There’s a tendency to think WiFi will just work for everything, so why would you bother with cabling.  Ironically, however, having a correctly installed and configured wired network in your home is the best way to get strong, fast WiFi wherever you need it. 

Turning off your router’s WiFi signal and hard-wiring wireless access points into it instead will always give better WiFi speeds and coverage than just relying on your wireless router and/or WiFi boosters and repeaters.  The combination of wired and wireless creates a single, seamless home network that makes full use of your broadband speed. 

With a wired network setup in your home you can also plug in static appliances, like a smart TV or fridge, directly into your network.  This will give a more reliable internet connection and will also take some of the load off your wireless network.

No more annoying signal dropouts or buffering.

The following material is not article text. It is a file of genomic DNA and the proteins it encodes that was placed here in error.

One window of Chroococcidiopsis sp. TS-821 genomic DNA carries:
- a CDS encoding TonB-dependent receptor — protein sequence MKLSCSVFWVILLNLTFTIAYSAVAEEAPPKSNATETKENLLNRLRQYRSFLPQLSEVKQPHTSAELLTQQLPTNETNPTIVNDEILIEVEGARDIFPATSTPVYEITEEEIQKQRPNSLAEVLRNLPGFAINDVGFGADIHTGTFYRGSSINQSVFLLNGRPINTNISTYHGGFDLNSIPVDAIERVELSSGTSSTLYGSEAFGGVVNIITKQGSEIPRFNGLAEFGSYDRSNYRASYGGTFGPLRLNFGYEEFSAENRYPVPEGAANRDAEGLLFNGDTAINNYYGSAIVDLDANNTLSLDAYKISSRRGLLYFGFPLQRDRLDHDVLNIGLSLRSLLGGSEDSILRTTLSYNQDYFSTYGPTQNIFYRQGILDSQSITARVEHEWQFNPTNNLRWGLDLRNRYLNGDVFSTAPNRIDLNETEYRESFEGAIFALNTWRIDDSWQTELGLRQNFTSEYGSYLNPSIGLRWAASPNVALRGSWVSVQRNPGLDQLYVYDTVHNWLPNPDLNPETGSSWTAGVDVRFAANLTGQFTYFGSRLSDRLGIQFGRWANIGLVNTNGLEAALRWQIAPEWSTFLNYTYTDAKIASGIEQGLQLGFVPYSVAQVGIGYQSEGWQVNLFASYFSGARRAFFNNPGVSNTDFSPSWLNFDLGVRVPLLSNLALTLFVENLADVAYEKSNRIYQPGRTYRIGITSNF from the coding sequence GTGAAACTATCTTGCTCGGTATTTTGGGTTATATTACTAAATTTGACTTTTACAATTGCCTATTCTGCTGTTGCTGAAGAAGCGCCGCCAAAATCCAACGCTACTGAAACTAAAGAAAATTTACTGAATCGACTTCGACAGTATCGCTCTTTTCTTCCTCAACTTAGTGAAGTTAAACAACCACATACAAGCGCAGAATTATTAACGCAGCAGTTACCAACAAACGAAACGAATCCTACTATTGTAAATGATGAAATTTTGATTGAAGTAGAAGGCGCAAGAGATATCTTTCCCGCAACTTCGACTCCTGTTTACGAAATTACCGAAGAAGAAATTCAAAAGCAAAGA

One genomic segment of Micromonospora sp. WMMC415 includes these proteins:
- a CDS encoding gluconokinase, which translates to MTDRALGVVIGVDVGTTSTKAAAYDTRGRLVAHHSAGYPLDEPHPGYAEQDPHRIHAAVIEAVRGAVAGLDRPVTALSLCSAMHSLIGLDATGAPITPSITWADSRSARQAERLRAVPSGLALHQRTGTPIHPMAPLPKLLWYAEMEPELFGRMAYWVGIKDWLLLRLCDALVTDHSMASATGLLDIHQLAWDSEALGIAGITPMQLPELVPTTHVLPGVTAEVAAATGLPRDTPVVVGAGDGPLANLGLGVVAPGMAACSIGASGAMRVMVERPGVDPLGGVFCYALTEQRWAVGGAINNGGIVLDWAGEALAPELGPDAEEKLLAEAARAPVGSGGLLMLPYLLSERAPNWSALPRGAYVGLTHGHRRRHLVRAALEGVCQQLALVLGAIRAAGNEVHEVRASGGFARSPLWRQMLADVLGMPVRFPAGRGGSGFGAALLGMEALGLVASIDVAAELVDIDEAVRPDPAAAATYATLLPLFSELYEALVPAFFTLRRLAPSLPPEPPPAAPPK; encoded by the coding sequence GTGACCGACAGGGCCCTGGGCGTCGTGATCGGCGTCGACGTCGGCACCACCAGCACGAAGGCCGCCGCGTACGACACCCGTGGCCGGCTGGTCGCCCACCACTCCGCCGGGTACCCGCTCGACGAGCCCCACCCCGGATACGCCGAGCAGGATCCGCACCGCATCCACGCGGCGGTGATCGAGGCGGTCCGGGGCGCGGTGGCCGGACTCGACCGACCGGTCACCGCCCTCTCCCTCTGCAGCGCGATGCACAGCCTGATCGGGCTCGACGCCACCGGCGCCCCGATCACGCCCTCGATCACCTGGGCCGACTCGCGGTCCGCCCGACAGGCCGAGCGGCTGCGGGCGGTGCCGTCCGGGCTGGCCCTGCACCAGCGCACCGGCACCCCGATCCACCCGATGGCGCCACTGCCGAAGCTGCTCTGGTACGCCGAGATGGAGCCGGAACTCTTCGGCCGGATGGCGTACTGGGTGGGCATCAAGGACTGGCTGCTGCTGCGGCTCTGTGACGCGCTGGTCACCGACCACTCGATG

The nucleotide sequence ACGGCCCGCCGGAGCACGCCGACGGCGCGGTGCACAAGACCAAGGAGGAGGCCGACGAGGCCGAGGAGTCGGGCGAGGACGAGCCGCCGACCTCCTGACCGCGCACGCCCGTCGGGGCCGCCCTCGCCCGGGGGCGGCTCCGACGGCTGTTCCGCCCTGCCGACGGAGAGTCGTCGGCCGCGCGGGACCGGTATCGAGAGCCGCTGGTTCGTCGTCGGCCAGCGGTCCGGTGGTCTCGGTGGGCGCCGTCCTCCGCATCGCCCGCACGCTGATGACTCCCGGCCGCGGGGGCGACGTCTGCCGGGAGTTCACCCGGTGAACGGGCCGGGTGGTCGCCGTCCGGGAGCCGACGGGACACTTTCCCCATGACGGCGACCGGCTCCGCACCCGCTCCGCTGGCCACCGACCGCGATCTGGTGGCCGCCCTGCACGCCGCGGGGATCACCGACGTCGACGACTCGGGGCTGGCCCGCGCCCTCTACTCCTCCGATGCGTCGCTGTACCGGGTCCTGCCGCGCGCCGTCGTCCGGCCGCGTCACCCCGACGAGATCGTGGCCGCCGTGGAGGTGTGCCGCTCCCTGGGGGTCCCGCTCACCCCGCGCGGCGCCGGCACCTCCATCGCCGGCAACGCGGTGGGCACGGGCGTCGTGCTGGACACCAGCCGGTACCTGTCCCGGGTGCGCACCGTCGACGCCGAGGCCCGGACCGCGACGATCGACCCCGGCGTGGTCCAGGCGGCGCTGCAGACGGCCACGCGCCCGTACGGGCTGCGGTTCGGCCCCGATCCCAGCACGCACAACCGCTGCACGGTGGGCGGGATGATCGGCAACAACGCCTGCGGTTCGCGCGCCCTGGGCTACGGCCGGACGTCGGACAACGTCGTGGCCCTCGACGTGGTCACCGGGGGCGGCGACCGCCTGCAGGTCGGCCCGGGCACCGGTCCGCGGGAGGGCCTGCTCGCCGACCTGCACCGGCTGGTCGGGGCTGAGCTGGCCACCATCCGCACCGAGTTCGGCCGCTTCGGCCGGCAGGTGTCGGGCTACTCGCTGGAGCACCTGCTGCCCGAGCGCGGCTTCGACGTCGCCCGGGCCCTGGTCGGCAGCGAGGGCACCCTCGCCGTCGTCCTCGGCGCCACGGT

WiFi improvements prevent black spots damaging property value

When is the best time to plan a new home network setup?

You can do it at any time, but for practical reasons it’s often easiest to lay new network cabling when you’re having other work done.  This could be renovation or restoration work, building an extension, re-wiring, or installing new flooring.

If floorboards are already being lifted for an electric or plumbing job, it’s easier and tidier to lay the cabling for your home network at the same time.  Most of us don’t want wiring on show, so the more access to spaces to hide it, the better.  If you’ve already laid your new oak flooring it’s much more difficult to run hidden cables retrospectively.

Having said that, there are work-arounds if internal cabling just isn’t an option.  Specialist external network cable can run outside alongside existing wiring, guttering or drain pipes. 

A mesh WiFi system is another solution, but more access points would be needed to cover the same area.  They can also suffer interference and capacity issues as they rely on WiFi to connect to each other.

Who should you contact to help design & build your home network?

WiFi and networking sit in the IT field, so it’s important to make sure whoever you choose is an IT professional with suitable experience.